Children with Down syndrome (DS) have a greatly increased risk of developing leukaemia. All babies and children with DS have abnormalities that affect how their bodies produce blood cells, but leukaemia develops in only a minority of them. This project, taking advantage of the unparalleled power of new technologies, aims to find out why.
We’re funding this project to find out why Children with Down syndrome have a greatly increased risk of developing leukaemia. Professor Irene hopes that understanding this will help us prevent and treat leukaemia in all children in the future.
This research project on children with down syndrome have a greatly increased risk of developing leukaemia has been successfully completed. Your donations allow us to fund ground-breaking research that can improve treatments given to children with cancer. Thank you. Your help allows us to continue to find ways to drive up the chances of survival for children with cancer and reduce the toxic side effects that can affect the rest of their lives.
Global RNA profiles of trisomic, pre-leukaemic and leukaemic haemopoietic cells in Down syndrome
Professor Irene Roberts
University of Oxford
London NW1 7JR
1 June 2012
4 years 9 months
All babies and children with Down syndrome (DS) have abnormalities in the production of their blood cells. Although leukaemia develops in only a minority of these children, the risk of a child with DS developing leukaemia is much higher than for children without DS. Children with DS have a 150-fold increased risk of developing acute myeloid leukaemia (AML) and a 33-fold increased risk of developing acute lymphoblastic leukaemia (ALL).
We don’t yet know precisely why this is, but we do know that it involves chromosome 21. A third copy of this chromosome (also known as Trisomy 21 (T21)) is the underlying cause of Down syndrome.
The leukaemic cells of many children without DS also have additional copies of all or part of chromosome 21.
Leukaemia in Down syndrome gives us a unique way to study the distinct steps in development of childhood leukaemia:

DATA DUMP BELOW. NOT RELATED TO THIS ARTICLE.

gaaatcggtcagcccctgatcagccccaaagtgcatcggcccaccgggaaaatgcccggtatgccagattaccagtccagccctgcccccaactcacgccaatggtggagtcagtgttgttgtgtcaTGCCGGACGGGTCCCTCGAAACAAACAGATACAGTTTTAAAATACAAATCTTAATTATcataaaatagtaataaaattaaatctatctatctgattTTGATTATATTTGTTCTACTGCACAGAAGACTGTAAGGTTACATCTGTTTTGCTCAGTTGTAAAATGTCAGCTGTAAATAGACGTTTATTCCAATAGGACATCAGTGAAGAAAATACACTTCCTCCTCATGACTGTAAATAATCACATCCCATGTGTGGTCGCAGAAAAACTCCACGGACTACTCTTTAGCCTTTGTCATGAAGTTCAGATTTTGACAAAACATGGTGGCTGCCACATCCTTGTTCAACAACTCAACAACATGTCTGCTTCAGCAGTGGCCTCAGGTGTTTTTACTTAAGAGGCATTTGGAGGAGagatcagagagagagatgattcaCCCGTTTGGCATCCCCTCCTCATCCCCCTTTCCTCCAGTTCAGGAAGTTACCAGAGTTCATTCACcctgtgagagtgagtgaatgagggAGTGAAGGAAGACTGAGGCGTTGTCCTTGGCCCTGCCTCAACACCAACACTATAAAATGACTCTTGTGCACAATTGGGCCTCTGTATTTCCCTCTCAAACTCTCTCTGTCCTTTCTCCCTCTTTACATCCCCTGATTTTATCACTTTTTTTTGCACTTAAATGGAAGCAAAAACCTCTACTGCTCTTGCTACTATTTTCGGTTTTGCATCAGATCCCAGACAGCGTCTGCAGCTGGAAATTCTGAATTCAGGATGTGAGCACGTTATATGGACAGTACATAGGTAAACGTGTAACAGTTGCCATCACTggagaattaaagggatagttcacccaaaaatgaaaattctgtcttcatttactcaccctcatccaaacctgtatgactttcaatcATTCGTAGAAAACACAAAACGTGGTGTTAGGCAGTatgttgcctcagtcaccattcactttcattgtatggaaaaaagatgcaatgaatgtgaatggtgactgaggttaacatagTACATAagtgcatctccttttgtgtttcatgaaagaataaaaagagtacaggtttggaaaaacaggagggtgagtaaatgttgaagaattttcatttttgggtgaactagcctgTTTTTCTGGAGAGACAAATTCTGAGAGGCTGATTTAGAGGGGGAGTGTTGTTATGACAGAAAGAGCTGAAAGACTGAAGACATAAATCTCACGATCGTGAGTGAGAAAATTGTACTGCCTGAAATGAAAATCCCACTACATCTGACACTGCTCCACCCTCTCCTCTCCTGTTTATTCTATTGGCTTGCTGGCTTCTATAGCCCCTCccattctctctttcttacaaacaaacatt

The research team has already shown that T21 leads to abnormal blood cell production in all newborns with DS. We also know that around 8 per cent of newborns with DS present with Transient Myeloproliferative Disorder (TMD). TMD spontaneously resolves in around 70 per cent of cases and progresses to acute leukaemia in the remaining 30 per cent of cases.
This work should contribute significantly to our knowledge about how and why childhood leukaemia develops in children both with and without Down syndrome.
The team has access to a network of collaborating neonatal units and paediatric haematology units. From this network they will obtain samples of normal cord blood, DS cord blood, blood from babies and children with TMD, and blood from babies and children with AML and ALL.
Taking advantage of the latest genetic sequencing technology, the team will look for key differences in the genetic profiles of these samples.
This complex work should provide vital information about the processes underlying the development of leukaemia both in children with and without DS.
There is a good chance it will lead to identification of new approaches to preventing and treating leukaemia in children with DS, and childhood leukaemia in general.
This work is being led by three world-leading authorities in the field of leukaemia and Down syndrome – Professor Irene Roberts and and Dr Paresh Vyas at the University of Oxford and Professor Anastasios Karadimitris from Imperial College London.